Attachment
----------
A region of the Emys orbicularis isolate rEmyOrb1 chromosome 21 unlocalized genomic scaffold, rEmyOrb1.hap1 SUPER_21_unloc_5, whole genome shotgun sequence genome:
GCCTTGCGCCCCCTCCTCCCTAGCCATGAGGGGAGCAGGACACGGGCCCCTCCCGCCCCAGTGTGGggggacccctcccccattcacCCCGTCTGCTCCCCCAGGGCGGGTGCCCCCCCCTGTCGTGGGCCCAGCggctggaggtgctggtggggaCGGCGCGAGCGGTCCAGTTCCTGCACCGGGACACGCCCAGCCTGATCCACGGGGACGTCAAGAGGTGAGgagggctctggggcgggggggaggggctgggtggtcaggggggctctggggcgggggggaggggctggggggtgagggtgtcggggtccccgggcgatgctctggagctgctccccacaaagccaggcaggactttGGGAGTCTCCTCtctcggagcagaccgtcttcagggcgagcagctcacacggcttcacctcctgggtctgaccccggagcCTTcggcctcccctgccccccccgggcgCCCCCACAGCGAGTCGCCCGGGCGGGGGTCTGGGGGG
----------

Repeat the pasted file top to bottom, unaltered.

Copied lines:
A region of the Emys orbicularis isolate rEmyOrb1 chromosome 21 unlocalized genomic scaffold, rEmyOrb1.hap1 SUPER_21_unloc_5, whole genome shotgun sequence genome:
GCCTTGCGCCCCCTCCTCCCTAGCCATGAGGGGAGCAGGACACGGGCCCCTCCCGCCCCAGTGTGGggggacccctcccccattcacCCCGTCTGCTCCCCCAGGGCGGGTGCCCCCCCCTGTCGTGGGCCCAGCggctggaggtgctggtggggaCGGCGCGAGCGGTCCAGTTCCTGCACCGGGACACGCCCAGCCTGATCCACGGGGACGTCAAGAGGTGAGgagggctctggggcgggggggaggggctgggtggtcaggggggctctggggcgggggggaggggctggggggtgagggtgtcggggtccccgggcgatgctctggagctgctccccacaaagccaggcaggactttGGGAGTCTCCTCtctcggagcagaccgtcttcagggcgagcagctcacacggcttcacctcctgggtctgaccccggagcCTTcggcctcccctgccccccccgggcgCCCCCACAGCGAGTCGCCCGGGCGGGGGTCTGGGGGG